Mauro Bocci, 42, was acting as a supply teacher at a primary school in Foligno, in the central region of Umbria, when he called the only black pupil in the class up to the front and told the other children: “Look how ugly he is.”
The incident, which reportedly took place two weeks ago but came to national attention this week when a local member of the leftwing party Sinistra Italiana posted about it on Facebook, was “an experiment” intended to teach the 10- and 11-year-olds about the Holocaust, Bocci claimed.
“With hindsight, it's clear, I wouldn't do it again,” he told the Corriere della Sera. He maintains that his intention was to “provoke a reaction from the class against a clear injustice” and says that he sought the children's agreement beforehand.
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The boy's parents, who say their son recounted the incident to them after returning home upset, told the paper that Bocci had also racially abused their daughter, apparently telling her: “You're so ugly that we could call you a monkey.”
Bocci denies carrying out his “experiment” with any other children.
“It's not a social experiment, it's racism,” the boy's father told reporters on Friday, saying that it was the first time his children had encountered such problems in Italy.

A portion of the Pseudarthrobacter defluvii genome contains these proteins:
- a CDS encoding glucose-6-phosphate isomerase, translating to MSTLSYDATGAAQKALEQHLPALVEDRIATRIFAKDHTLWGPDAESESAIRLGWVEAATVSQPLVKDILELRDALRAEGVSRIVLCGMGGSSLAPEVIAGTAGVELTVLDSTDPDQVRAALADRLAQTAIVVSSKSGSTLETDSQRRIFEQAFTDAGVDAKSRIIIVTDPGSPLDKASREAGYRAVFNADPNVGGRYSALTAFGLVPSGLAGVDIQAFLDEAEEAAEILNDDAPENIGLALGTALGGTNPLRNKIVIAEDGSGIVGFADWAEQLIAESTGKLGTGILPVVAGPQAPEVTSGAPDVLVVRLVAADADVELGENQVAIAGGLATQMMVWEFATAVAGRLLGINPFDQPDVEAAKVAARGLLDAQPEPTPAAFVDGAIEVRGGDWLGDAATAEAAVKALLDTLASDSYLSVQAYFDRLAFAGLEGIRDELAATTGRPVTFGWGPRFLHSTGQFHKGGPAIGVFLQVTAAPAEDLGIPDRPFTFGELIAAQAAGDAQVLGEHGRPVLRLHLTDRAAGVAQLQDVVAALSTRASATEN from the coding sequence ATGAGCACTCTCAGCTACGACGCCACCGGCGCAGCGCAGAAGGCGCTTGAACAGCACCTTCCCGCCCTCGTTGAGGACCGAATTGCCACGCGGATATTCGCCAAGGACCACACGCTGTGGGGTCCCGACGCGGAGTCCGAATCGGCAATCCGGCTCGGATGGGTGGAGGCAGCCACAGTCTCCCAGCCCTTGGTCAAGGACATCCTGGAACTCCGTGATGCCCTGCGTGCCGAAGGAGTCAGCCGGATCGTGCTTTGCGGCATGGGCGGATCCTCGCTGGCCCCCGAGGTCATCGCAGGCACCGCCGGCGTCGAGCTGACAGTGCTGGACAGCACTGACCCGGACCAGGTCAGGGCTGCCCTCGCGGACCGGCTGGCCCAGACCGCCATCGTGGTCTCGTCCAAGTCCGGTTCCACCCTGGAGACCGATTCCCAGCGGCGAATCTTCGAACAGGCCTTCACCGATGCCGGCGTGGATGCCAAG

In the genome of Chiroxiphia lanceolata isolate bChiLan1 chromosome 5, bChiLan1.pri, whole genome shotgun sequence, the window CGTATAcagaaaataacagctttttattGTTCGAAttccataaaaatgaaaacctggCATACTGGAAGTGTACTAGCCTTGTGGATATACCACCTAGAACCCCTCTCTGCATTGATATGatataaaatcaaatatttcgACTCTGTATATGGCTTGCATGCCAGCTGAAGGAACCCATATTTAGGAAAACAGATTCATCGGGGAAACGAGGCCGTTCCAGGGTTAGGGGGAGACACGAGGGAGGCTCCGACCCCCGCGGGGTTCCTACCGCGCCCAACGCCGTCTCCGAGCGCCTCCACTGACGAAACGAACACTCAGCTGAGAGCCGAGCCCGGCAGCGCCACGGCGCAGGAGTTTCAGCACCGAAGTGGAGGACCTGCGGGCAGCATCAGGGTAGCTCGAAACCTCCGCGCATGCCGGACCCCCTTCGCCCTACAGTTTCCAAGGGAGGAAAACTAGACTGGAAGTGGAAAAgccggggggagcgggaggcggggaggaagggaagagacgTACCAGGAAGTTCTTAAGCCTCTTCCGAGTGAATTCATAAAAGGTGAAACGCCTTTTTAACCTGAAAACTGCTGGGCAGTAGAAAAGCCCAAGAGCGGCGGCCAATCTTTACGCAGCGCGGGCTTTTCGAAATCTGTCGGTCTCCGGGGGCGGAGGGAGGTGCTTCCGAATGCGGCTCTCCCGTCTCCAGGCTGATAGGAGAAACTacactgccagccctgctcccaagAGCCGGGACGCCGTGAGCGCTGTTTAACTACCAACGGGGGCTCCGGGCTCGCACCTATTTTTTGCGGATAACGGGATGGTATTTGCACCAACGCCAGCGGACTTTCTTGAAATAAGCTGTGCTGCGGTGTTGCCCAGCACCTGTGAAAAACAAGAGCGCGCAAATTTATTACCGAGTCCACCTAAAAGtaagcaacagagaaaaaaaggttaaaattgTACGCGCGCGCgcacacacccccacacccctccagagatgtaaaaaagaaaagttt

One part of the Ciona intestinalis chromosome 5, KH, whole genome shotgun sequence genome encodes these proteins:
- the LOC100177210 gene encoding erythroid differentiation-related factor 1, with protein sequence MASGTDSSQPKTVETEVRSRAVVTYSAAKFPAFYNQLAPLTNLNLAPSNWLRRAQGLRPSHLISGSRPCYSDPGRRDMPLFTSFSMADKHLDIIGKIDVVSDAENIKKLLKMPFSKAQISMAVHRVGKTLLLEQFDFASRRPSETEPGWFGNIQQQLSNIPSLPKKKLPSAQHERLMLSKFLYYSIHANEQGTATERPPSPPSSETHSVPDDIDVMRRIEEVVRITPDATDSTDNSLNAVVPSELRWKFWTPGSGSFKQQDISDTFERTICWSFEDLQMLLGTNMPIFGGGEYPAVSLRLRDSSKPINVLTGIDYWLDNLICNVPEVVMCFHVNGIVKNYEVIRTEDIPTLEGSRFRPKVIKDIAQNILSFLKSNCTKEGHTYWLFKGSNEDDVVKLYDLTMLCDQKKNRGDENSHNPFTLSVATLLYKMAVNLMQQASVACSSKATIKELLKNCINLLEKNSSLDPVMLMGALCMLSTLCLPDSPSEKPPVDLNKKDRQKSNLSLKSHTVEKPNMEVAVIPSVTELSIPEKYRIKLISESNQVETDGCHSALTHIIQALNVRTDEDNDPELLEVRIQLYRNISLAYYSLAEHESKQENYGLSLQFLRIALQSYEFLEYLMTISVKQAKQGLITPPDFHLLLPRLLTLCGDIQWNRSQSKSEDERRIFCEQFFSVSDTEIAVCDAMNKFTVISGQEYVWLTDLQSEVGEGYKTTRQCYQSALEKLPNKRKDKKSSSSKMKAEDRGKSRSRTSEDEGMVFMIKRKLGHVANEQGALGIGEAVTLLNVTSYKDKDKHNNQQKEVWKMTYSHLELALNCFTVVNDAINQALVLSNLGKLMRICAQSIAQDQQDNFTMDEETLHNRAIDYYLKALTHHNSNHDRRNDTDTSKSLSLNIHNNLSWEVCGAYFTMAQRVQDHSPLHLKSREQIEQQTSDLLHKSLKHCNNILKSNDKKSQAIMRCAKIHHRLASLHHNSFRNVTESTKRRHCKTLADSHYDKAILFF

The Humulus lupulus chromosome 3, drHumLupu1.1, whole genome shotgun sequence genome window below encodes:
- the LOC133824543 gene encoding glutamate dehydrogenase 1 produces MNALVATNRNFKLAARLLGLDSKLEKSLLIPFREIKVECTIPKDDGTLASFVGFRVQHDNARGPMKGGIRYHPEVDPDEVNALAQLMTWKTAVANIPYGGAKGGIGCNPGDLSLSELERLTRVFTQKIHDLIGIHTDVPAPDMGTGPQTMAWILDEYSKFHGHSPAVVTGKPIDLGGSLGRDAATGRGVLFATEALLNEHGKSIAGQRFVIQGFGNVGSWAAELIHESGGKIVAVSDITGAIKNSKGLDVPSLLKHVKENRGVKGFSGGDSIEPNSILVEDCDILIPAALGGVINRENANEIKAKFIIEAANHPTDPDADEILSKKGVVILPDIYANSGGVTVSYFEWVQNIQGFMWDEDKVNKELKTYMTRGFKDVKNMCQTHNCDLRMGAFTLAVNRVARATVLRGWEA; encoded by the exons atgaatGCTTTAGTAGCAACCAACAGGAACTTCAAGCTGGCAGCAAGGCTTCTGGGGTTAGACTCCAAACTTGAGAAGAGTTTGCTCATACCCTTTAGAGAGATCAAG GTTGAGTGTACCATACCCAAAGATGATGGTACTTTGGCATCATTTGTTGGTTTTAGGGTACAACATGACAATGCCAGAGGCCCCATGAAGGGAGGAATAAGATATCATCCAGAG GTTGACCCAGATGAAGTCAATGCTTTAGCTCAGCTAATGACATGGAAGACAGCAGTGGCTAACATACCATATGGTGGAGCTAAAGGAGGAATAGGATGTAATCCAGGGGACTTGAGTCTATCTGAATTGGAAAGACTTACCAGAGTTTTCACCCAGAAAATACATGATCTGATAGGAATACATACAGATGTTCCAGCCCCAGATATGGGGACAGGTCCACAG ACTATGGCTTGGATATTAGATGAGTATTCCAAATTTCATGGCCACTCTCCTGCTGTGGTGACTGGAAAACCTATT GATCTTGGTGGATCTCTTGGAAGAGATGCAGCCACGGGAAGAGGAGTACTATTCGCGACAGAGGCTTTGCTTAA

Italy's Education Ministry suspended the teacher with immediate effect and local prosecutors have opened an investigation, Repubblica reported on Friday.
The boy's parents, who immigrated to Italy from Nigeria more than a decade ago, said their son reported that his white classmates came and joined him at the front of the classroom in solidarity, telling the teacher that there was no difference between them. (According to Bocci, that means the “test” was a success.)
Photo: Alberto Pizzoli/AFP
Observers have expressed concerns that racist hate speech is on the rise in Italy, where migration has become a deeply divisive issue. The United Nations has warned of “a climate of hatred and discrimination” stoked by politicians who use openly xenophobic rhetoric.
The Foligno incident came to light in the same week that racist graffiti was discovered on the home of a young Senegalese man in Melegnano, Lombardy. “Kill the n****r” was written in dialect, along with a swastika, on the wall of a house where Bakary Dandio, 21, lives with an Italian couple who adopted him several years ago.
“This is the first incident of its kind in my son's life,” commented Dandio's mother, Angela Bedoni, “but perhaps that's because today's climate is not the one there was three years ago.”
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